Monday, December 9, 2013

The rise of HIV/AIDS cases in the Philippines

The statistics provided by Dr. Eric Tayag from last week’s public forum on HIV/AIDs was truly shocking. In his presentation, he informed the crowd that there is a steady rise of new HIV cases in the Philippines, while developed countries are experiencing a decrease in new HIV cases. While comparing our country to others may seem like another bad case of a false analogy; it still paints a picture of the disparity between developing countries like ours to other nations.

The prevalence of HIV/AIDS also reflects other social problems such as drug use, prostitution, poverty and lack of information on safe sex. Dr Tayag noted how a community in Cebu experience an outbreak from people sharing needles for their drug use.  Another at-risk group would be men who have sex with men. While such act isn’t for us to judge, sodomy is generally frowned upon by society, along with homosexuality. As such, most men are forced to comply with such kinds of risky behaviour to attain their needs. Human trafficking and prostitution all rooted from poverty, introduced women (or men) to the risks of sexually transmitted diseases. The lack of information and awareness to HIV or AIDS only worsens the problem. The unavailability of sex education, especially for the youth and other key groups, has left them ignorant to cases such as AIDS. Since the onset of its symptoms and infection often take years before showing, it is most likely for people to ignore and forget about it; and eventually spreading the disease unbeknownst to them.

Moreover, those who fit under the targeted at-risk groups are afraid to get tested because of the social stigma related to it. More often than not, they also get profiled into stereotypes and fear being ostracized. Similarly, those affected by the disease often get discriminated. This then shows that aside from containing and eliminating the disease, it is also important to address the social issues related to it. Like any other person suffering from an illness, HIV positive or people living with AIDS must still be treated with respect. Instead of giving them another reason to be depressed about, it would be better for them if we give them support and hope. Currently, the government is trying its best to help those with HIV/AIDS by providing their needed treatment as part of their healthcare. Lots of NGOs and social groups, like Take the Test and ACHIEVE, have formed to encourage HIV testing and social awareness.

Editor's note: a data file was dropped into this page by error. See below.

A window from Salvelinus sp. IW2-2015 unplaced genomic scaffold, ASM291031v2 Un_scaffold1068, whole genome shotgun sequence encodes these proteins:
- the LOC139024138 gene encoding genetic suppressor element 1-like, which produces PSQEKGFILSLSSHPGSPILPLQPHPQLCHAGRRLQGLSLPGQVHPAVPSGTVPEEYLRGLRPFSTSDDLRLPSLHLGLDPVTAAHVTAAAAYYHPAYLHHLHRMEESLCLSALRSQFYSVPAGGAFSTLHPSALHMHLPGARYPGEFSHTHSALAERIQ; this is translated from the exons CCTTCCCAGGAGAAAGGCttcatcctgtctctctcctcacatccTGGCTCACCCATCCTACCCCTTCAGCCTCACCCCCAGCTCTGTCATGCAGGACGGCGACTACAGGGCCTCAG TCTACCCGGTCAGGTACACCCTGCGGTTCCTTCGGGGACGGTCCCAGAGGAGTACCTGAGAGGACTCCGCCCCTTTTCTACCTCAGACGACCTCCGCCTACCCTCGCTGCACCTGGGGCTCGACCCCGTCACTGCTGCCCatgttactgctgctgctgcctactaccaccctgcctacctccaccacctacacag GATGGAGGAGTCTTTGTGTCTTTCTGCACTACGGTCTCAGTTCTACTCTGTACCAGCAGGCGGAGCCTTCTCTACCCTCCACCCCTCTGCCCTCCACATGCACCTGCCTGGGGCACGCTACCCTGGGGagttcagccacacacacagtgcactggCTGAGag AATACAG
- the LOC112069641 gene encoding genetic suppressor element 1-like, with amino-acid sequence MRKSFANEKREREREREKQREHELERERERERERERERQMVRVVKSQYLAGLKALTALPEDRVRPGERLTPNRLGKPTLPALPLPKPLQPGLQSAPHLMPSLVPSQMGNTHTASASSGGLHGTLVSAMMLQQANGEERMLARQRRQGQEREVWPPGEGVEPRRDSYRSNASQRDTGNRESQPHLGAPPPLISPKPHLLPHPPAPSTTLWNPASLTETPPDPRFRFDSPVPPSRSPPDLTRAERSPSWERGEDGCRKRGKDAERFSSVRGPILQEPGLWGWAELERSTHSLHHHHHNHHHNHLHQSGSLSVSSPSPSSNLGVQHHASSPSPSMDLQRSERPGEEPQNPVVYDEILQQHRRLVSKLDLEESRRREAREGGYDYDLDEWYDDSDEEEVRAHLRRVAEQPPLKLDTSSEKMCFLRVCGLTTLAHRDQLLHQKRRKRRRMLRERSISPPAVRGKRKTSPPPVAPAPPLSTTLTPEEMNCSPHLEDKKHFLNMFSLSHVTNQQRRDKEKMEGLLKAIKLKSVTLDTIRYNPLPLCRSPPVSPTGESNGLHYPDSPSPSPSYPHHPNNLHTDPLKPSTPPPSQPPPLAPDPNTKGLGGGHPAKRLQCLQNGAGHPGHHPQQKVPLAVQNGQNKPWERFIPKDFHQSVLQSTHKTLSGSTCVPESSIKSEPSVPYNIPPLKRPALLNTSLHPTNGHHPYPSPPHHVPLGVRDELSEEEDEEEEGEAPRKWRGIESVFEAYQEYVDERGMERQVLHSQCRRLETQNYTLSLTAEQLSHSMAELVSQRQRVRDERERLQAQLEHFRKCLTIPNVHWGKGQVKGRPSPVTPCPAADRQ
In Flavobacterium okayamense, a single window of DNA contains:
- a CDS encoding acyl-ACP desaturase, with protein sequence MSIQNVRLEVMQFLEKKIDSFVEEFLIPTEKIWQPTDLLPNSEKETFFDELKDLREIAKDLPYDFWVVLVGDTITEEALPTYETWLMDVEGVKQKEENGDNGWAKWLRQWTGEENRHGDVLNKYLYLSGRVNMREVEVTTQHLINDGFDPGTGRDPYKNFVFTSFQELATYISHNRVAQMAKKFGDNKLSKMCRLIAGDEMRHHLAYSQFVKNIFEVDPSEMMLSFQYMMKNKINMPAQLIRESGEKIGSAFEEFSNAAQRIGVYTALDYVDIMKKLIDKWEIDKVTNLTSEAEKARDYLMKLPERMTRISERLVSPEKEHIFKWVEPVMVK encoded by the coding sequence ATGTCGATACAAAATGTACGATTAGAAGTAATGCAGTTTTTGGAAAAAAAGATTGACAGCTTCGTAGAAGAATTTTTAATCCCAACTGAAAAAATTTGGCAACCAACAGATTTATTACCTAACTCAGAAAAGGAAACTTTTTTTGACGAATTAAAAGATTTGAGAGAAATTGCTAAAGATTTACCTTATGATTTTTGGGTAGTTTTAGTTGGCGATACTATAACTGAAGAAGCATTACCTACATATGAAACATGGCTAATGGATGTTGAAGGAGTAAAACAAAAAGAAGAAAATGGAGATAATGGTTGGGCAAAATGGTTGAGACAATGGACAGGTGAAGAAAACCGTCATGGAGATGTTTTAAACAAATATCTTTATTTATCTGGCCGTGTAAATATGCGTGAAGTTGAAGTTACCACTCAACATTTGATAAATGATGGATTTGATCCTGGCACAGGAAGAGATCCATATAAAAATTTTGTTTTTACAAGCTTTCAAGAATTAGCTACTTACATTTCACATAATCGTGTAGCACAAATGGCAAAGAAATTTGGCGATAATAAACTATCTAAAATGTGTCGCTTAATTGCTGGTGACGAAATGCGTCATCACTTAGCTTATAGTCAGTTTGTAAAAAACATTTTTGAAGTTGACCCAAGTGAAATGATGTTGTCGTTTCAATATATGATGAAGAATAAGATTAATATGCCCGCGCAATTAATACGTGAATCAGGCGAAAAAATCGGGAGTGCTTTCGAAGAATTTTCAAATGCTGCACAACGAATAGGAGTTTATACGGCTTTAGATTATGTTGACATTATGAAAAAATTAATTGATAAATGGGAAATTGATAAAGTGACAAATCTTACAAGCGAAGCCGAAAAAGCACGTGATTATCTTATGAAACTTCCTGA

Like most ailments, prevention is the key to help lower and eventually eliminate HIV/AIDS cases.  However, the challenge isn’t just exclusive to the government nor to those who simply care, rather it concerns every one of us. Given how our generation were born with better access to information and various kinds of technology, in my opinion we should be able to harness them in help in the campaign for AIDS awareness. Even simple acts such as filtering and sharing Facebook posts which provide wrong information, to providing support by liking advocacy-based groups, can help change people’s perception to said disease.

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